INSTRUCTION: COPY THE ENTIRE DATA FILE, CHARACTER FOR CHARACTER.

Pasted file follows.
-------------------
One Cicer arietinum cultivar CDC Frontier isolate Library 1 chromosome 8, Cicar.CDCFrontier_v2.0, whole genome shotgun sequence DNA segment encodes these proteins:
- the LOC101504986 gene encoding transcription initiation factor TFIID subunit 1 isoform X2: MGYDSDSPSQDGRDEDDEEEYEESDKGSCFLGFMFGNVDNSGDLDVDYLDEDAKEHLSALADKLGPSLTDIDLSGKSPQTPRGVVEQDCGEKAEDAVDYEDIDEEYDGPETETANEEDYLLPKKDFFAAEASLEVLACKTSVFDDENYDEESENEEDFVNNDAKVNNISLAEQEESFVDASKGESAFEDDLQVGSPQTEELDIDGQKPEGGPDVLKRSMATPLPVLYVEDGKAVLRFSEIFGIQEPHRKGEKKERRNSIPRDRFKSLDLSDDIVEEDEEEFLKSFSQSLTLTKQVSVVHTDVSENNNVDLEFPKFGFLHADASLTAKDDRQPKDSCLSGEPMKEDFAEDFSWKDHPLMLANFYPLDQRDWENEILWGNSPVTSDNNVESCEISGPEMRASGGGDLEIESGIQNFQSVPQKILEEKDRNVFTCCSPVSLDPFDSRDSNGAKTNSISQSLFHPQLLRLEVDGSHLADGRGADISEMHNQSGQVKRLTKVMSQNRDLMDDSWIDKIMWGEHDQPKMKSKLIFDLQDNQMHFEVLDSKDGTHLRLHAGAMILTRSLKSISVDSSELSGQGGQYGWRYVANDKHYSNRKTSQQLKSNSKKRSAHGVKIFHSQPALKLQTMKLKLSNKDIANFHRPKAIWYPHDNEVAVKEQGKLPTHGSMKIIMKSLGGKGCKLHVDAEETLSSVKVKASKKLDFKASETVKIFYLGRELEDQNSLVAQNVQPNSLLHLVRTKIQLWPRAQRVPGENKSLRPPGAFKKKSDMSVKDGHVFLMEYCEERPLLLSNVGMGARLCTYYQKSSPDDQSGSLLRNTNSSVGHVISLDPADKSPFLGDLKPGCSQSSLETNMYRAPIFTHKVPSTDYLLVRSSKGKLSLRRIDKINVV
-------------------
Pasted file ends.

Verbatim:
One Cicer arietinum cultivar CDC Frontier isolate Library 1 chromosome 8, Cicar.CDCFrontier_v2.0, whole genome shotgun sequence DNA segment encodes these proteins:
- the LOC101504986 gene encoding transcription initiation factor TFIID subunit 1 isoform X2: MGYDSDSPSQDGRDEDDEEEYEESDKGSCFLGFMFGNVDNSGDLDVDYLDEDAKEHLSALADKLGPSLTDIDLSGKSPQTPRGVVEQDCGEKAEDAVDYEDIDEEYDGPETETANEEDYLLPKKDFFAAEASLEVLACKTSVFDDENYDEESENEEDFVNNDAKVNNISLAEQEESFVDASKGESAFEDDLQVGSPQTEELDIDGQKPEGGPDVLKRSMATPLPVLYVEDGKAVLRFSEIFGIQEPHRKGEKKERRNSIPRDRFKSLDLSDDIVEEDEEEFLKSFSQSLTLTKQVSVVHTDVSENNNVDLEFPKFGFLHADASLTAKDDRQPKDSCLSGEPMKEDFAEDFSWKDHPLMLANFYPLDQRDWENEILWGNSPVTSDNNVESCEISGPEMRASGGGDLEIESGIQNFQSVPQKILEEKDRNVFTCCSPVSLDPFDSRDSNGAKTNSISQSLFHPQLLRLEVDGSHLADGRGADISEMHNQSGQVKRLTKVMSQNRDLMDDSWIDKIMWGEHDQPKMKSKLIFDLQDNQMHFEVLDSKDGTHLRLHAGAMILTRSLKSISVDSSELSGQGGQYGWRYVANDKHYSNRKTSQQLKSNSKKRSAHGVKIFHSQPALKLQTMKLKLSNKDIANFHRPKAIWYPHDNEVAVKEQGKLPTHGSMKIIMKSLGGKGCKLHVDAEETLSSVKVKASKKLDFKASETVKIFYLGRELEDQNSLVAQNVQPNSLLHLVRTKIQLWPRAQRVPGENKSLRPPGAFKKKSDMSVKDGHVFLMEYCEERPLLLSNVGMGARLCTYYQKSSPDDQSGSLLRNTNSSVGHVISLDPADKSPFLGDLKPGCSQSSLETNMYRAPIFTHKVPSTDYLLVRSSKGKLSLRRIDKINVV